"PUBLIC INQUIRIES ACT.
His Honour the Lieutenant-Governor
in Council has been pleased to appoint
the Honourable Albert Edward McPln'l-
lips, K.C., President of the Executive
Council; the Honourable Price Ellison.
Minister of Finance; Charles Henry Lu-
grin, of the City of Victoria, Est|iiire;
and William Harold Malkin, of the City
of Vancouver, Esquire, to be Commissioners under the "Public Inquiries
Act" for the purpose of enquiring into
and reporting upon the operation of the
"Assessment Act, 190.V with respect
to its practical bearings on the financial
requirements of the Province.
The said Commissioners will hold their
meetings on the dates and at the places
mentioned hereunder, namely:
Victoria,   at  the  Executive Council
Chamber,    Parliament    Buildings.
Monday and Tuesday, 25th ancl 2(ith
September  at   10  a.m.     At   the
Court-nouse  or   the   Government
Office at the following places;���
Nanaimo, Wednesday and Thursday,
27th and 28th September.
Vancouver, Friday and Saturday, 29th
and 30th September.
New Westminster, Monday, 2nd October.
Revelstoke, Wednesday, 4th October.
Golden, Thursday, 5th October.
Cranbrook, Saturday, 7th October.
Fernie, Monday, 9th October.
Nelson, Wednesday, 11th October.
Rossland, Thursday, 12th October.
Grand Forks, Friday, 18th Obtober,
Princeton, Saturday, 14th October.
Merritt, Monthly, Kith October.
Kamloops, Tuesday, 17th October.
Summerland, Thursday, 19th October.
Penticton, Friday, 20th October.
Kelowna, Saturday, 21st October.
Vernon, Monday, 2Hrd October.
It is requested that all persons who
are interested in the matter aforesaid.
and who desire to be heard, will not fail
to be present at the meetings  of  the
Commissioners.
PRICE ELLISON,
Chairman.
Treasury Department,
18th September, 1911. H
3156, 3157. 3158. 3159, 8160, 8161, 3162, 8163, 3161, 3165,
3166. 3167. 3168, 3169, 3170, 8171, 3172, 3173, 3174. 3175,
3176. 3177. 3178, 3179, 3184. 3187.3187 and 3188. Rnnito
5, Cuast District, ROBERT A. RENWICK.
Deputy Minister of Lands.
Department uf Lands,
Victoria, B, C, Aim. 18, 1911.
All orders promptly and carefully
executed
j     E. C. Stephens
n-3ll
Leave your orders atC. F. Willis
Blacksmith Shop }
Hudson's Bay Company's Steamers
Tort Simpson" and "Hazelton"
Flat Freight Rate $25 per ton, plus Railroad Charges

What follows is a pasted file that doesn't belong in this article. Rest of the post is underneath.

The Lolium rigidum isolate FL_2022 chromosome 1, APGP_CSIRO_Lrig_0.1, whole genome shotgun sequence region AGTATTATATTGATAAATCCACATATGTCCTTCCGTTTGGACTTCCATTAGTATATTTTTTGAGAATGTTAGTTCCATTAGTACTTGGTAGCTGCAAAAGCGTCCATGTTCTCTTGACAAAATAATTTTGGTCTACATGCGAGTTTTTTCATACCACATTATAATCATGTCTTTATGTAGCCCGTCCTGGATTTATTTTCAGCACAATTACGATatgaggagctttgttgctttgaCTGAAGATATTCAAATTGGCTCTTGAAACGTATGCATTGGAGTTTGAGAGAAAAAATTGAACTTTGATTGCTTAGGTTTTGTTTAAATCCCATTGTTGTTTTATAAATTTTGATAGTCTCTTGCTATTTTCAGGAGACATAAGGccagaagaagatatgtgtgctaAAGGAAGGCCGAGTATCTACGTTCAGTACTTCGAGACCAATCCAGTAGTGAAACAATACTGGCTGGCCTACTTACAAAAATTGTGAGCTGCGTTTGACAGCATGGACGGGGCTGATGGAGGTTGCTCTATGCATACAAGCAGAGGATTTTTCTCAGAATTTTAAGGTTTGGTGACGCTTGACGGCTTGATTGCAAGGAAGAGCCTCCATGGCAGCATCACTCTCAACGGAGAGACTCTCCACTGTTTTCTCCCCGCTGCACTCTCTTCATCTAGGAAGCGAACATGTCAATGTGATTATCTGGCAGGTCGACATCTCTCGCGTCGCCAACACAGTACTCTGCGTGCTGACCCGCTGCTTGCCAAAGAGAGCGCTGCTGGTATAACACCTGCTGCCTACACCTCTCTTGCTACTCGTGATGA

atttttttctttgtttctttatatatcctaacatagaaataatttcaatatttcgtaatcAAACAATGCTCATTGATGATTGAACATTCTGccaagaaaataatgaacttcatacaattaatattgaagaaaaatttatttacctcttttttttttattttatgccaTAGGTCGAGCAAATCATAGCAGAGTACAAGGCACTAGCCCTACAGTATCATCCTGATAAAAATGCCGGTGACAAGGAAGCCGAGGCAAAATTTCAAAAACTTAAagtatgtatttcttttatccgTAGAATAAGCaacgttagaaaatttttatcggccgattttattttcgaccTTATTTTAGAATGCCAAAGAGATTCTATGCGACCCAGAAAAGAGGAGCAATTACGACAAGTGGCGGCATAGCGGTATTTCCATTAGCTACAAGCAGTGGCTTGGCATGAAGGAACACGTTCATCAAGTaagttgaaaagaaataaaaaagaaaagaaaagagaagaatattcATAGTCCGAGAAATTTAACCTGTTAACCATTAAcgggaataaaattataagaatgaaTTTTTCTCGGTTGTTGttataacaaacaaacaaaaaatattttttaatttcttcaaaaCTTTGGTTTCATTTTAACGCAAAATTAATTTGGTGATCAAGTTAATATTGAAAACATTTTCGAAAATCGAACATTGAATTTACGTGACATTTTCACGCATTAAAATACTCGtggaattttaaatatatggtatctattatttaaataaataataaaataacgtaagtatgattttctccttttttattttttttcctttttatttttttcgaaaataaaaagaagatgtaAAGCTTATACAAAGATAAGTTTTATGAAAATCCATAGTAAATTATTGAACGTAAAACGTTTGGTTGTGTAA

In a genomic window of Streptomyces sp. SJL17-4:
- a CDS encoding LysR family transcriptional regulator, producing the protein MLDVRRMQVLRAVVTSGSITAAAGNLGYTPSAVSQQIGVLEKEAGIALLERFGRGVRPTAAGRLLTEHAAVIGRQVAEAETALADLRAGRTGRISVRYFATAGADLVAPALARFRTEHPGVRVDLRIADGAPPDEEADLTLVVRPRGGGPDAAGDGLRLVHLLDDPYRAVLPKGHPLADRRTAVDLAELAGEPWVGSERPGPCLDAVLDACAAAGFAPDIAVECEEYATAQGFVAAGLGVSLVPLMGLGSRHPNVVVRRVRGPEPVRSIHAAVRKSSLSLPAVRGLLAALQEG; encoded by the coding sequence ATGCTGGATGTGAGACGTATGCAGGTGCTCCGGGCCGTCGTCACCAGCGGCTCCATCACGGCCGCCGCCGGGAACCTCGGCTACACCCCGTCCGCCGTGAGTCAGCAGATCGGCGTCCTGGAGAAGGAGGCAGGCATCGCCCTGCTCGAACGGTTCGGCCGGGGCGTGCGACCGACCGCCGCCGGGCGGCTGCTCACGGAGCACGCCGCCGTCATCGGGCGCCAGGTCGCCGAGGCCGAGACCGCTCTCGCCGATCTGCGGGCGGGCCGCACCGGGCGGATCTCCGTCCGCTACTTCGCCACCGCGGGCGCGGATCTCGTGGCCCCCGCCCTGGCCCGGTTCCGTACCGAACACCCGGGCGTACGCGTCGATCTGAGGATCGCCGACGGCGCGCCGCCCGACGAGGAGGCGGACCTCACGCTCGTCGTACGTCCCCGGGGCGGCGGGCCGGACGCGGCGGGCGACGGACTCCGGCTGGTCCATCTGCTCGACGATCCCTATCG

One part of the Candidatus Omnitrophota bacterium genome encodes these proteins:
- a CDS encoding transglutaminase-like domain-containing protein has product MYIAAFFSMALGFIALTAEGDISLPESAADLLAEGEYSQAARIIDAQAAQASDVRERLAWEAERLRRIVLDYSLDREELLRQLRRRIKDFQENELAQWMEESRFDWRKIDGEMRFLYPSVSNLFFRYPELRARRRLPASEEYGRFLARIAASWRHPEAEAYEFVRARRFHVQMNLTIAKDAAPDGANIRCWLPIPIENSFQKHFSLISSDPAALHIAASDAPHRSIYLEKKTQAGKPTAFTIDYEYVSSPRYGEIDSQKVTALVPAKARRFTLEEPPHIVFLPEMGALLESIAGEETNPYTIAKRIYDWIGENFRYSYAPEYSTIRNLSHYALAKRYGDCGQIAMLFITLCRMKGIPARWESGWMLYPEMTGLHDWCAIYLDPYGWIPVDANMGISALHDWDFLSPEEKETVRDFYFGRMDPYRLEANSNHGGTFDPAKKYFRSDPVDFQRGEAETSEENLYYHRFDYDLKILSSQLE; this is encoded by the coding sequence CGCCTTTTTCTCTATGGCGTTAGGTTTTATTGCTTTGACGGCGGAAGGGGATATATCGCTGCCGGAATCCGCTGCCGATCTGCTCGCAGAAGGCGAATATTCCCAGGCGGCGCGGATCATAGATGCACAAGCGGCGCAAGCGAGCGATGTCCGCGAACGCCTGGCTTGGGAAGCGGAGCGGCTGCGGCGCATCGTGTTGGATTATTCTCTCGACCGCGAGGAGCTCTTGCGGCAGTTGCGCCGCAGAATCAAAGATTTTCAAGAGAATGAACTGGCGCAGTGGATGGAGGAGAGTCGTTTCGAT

Passenger Fares:    Hazelton to Newtown $11. including berth
Newtown to Hazelton $12.50, including berth
The Str. Port Simpson meets the Wednesday train and the Str. Hazelton
the Saturday train. Passengers  will find accommodation on board ste
meets
timers.
li
CO.
HAZELTON. B. C.
��
Stage leaves every Friday and every Tuesday morning
at 8 o'clock for Aldermere and Telkwa. Returning,
leaves Aldermere and Telkwa Tuesday and Friday
arriving   here   Wednesday   and   Saturday   at   noon.
Horses for hire for private parties.
Horses, Oats, Wheat and Bran for. sale.
E. E. Charleson, Manager
ff=
PUBLIC HIGHWAYS
Province op British Columhia
NOTICE is hereby given that all Public Highways in unorganized Districts,
and all Main Trunk Roads in organized
Districts are sixty-six feet wide, and
have a width of thirty-three feet on each
side of the mean straight centre line of
the traveled road.
THOMAS TAYLOR,
Minister of Public Works.
Department of Public Works,
Victoria, B.C., July 7th, 1911.
CANCELLATION op reserve.
NOTICE Is hereby trlven that the reserve existing mi vacant Grown iandB in Kantfc 5, Coast District, notice of which, bearing date of May 25th.
nil", was published In I lie llrltish Columbia Cazotto
of May 86th, 1910. is cancelled In so far as the same
relates to the lands Hurveyed as Lots 1876, 1878,
1879. 18911, 1893, 1894, 1895, 181*1, 1897. 1898, 1900.
2507, 2508. 2509. 2510. 2511 and 2512, Ranirc 5, Coast
District. ROBERT A. RENWICK,
Deputy Minister of Lands.
Department of Lands,
Vino,in, 11. c. Aug. 13, 1811. n-30
Eairbanks-Morse
Gasoline Donkey